The MSCI USA Index has a forward price-to-earnings (P/E) multiple of 21. MSCI Japan is on a multiple of 16. The Japan index has about half the USA Index’s exposure to Technology, and the difference is redistributed mainly to cyclical sectors like Industrials (more than twice the USA Index’s allocation), Consumer Discretionary (almost twice the allocation) and Materials (again, almost twice the allocation).

Japan’s stock market rally enjoys a high profile, due to its sheer strength but also its newsworthy monetary policy and regulatory background. The comeback in Europe has been less heralded and less pronounced.

But that means the MSCI Europe Index looks even cheaper than the Japan Index, at a forward P/E of just 14. Europe’s Technology allocation is almost four times smaller than that of the U.S., and while Consumer Staples is an important sector, much of the rest of the difference is redistributed to Financials, Industrials and Materials.

If Europe’s market recovery has been modest and underappreciated, China’s has been nonexistent. Few emerging market investors appear even hopeful about China’s prospects. Most prefer India.

In our view, however, India’s economy and market are very different from, and complementary to, China’s. Moreover, its time in the spotlight has left the MSCI India Index even more expensive than the USA Index, on a forward P/E multiple of 22. Meanwhile, China’s economic data is quietly improving, and its market languishes on a multiple of just nine.

Out of Favor

Later this week, we will release our latest Asset Allocation Committee Outlook. A key theme will be the Committee’s growing optimism on the global economy, paired with our inability to get excited about that all-too-common proxy for “global risk assets,” the S&P 500 Index. We believe it’s simply too dominated by a few stocks on full valuations.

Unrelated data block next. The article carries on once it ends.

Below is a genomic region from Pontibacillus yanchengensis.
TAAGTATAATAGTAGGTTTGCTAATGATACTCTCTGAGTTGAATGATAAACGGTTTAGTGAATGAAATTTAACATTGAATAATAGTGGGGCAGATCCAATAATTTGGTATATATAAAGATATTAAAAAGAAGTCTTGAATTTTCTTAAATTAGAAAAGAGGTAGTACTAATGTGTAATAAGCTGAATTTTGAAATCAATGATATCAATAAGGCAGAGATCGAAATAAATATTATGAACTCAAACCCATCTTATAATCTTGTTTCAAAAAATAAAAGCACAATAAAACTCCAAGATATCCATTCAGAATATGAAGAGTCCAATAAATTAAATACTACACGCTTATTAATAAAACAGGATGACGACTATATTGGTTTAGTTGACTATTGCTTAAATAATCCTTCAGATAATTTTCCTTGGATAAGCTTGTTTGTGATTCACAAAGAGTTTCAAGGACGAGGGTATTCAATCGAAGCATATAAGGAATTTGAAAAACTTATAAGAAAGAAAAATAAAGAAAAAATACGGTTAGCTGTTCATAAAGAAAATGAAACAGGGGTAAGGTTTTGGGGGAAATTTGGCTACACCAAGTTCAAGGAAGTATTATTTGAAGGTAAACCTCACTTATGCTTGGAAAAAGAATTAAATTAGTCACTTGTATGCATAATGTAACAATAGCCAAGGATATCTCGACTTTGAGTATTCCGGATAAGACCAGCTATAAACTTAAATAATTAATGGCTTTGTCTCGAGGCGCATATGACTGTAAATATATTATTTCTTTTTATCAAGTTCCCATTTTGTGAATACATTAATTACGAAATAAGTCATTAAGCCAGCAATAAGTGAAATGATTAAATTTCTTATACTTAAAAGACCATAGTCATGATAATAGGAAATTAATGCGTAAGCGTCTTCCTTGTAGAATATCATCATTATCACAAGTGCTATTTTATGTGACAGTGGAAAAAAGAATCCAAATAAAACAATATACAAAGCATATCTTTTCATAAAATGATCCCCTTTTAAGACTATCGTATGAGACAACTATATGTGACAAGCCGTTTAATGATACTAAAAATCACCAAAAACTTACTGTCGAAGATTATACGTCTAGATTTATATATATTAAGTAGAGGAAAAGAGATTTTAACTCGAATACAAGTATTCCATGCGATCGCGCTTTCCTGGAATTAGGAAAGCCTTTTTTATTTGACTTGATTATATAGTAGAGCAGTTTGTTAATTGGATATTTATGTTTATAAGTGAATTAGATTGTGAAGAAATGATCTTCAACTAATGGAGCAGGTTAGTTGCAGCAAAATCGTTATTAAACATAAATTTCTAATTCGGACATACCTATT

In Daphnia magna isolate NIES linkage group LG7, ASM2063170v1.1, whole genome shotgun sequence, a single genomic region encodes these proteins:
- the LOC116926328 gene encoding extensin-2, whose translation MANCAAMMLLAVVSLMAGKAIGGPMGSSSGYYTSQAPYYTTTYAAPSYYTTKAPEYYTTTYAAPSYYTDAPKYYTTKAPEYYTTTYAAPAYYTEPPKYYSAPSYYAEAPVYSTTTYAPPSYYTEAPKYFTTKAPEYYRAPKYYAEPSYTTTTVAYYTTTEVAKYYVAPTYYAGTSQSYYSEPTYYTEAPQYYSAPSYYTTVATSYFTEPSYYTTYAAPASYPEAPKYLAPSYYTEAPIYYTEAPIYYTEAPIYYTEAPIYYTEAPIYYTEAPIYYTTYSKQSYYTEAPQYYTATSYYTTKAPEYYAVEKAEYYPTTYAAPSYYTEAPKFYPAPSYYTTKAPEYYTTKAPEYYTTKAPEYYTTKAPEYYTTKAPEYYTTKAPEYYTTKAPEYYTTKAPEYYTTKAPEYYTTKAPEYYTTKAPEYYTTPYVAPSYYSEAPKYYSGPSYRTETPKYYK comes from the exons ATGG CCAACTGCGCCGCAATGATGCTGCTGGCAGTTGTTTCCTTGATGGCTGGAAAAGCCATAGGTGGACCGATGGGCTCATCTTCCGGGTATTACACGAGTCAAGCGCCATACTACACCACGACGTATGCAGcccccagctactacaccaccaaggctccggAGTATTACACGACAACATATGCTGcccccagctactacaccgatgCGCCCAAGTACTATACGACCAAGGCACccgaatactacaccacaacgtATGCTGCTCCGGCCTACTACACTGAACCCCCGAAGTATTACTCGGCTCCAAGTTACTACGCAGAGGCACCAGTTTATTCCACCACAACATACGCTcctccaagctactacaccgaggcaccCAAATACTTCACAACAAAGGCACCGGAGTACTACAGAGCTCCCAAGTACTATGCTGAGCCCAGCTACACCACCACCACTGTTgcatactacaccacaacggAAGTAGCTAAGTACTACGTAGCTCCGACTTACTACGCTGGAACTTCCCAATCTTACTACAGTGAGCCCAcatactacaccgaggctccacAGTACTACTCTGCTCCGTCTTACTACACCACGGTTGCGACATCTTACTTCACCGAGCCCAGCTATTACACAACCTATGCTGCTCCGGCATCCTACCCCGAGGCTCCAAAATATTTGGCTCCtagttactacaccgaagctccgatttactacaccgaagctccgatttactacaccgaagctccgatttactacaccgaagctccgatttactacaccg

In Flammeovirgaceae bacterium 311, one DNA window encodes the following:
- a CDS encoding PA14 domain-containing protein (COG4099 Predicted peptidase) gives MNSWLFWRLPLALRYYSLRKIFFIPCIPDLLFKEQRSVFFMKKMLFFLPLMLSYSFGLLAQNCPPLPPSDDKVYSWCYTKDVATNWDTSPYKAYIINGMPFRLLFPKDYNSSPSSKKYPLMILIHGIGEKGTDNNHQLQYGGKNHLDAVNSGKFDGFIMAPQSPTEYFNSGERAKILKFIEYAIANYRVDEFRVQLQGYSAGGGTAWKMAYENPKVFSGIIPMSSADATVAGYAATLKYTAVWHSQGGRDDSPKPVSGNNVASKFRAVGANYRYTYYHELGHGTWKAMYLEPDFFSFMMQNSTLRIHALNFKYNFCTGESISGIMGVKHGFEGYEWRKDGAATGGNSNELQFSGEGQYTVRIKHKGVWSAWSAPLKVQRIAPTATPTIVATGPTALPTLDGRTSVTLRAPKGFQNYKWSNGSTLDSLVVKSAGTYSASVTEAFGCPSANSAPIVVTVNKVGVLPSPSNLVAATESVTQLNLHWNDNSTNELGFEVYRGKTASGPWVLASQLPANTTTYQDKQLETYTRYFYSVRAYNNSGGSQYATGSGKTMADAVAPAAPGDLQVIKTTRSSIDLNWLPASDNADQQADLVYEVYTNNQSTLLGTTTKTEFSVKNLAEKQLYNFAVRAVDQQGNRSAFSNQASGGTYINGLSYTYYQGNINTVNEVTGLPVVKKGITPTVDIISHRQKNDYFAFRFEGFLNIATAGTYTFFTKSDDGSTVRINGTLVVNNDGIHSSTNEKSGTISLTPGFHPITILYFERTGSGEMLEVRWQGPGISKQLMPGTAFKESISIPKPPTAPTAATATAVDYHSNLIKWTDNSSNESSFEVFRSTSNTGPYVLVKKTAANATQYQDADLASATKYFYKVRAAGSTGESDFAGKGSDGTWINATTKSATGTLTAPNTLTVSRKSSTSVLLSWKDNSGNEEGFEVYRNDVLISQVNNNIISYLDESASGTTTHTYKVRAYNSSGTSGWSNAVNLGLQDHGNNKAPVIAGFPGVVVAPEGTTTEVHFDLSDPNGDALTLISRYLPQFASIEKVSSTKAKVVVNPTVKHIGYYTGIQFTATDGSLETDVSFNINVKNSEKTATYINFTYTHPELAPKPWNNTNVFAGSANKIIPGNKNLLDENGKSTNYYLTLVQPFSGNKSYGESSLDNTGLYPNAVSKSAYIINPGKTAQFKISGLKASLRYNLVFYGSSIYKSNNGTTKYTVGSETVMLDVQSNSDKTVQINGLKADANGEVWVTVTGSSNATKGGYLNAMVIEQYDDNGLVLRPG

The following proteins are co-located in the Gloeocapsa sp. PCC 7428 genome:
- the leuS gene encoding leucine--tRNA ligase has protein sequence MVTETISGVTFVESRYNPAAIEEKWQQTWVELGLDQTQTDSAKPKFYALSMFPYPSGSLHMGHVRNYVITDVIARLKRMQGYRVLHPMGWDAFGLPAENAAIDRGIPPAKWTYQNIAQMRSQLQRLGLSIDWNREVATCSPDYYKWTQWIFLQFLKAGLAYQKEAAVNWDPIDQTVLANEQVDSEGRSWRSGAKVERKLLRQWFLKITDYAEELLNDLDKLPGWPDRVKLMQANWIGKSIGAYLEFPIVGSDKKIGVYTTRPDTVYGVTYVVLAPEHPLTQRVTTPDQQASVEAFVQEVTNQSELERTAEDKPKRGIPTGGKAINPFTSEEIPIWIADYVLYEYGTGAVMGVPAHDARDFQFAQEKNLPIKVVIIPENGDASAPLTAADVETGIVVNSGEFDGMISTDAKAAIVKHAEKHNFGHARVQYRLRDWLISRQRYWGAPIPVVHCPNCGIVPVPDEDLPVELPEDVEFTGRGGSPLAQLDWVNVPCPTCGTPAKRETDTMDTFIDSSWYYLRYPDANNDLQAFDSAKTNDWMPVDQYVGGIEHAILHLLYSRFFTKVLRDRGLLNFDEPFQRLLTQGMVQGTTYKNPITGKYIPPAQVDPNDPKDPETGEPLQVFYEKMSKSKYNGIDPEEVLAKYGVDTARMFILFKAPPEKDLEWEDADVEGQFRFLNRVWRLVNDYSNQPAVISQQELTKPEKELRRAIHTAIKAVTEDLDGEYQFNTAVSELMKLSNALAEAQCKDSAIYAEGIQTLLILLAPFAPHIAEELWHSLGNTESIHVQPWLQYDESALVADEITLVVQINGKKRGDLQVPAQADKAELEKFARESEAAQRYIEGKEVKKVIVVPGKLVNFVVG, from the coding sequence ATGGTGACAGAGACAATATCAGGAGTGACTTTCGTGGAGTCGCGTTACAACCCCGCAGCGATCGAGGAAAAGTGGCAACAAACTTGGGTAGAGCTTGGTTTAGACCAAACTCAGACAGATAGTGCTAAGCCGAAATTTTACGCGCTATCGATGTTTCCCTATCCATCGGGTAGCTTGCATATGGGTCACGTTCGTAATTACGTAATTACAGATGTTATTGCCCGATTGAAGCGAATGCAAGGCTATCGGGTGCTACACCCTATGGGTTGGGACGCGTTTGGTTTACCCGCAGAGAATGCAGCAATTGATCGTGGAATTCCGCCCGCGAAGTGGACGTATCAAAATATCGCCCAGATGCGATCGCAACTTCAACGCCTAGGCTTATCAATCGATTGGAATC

Instead, we believe exposure to the broad economic story increasingly requires broader market allocations, and that means adding styles and regions that have been out of favor. Japan has been out of favor for decades, and in our view it’s not too late to participate in its comeback. Europe’s recovery may be just getting underway. For the true contrarian, even China could be worth a look.

The world of equity market performance has been getting smaller and smaller for 18 months. Now may be the time to broaden our horizons.

In Case You Missed It

  • ISM Manufacturing Index: +2.5 to 50.3 in March
  • JOLTS Job Openings: +8k to 8,756k in February
  • Eurozone Consumer Price Index: +2.4% year-over-year in March
  • ISM Services Index: -1.2 to 51.4 in March
  • Eurozone Producer Price Index: -8.3% year-over-year in February
  • U.S. Employment Report: Nonfarm payrolls increased 303k and the unemployment rate decreased to 3.8% in March

What to Watch For

  • Wednesday, April 10:
    • U.S. Consumer Price Index
    • China Consumer Price Index
    • FOMC Minutes
    • China Producer Price Index
  • Thursday, April 11:
    • European Central Bank Policy Meeting
    • U.S. Producer Price Index
  • Friday, April 12:
    • University of Michigan Consumer Sentiment

    Investment Strategy Team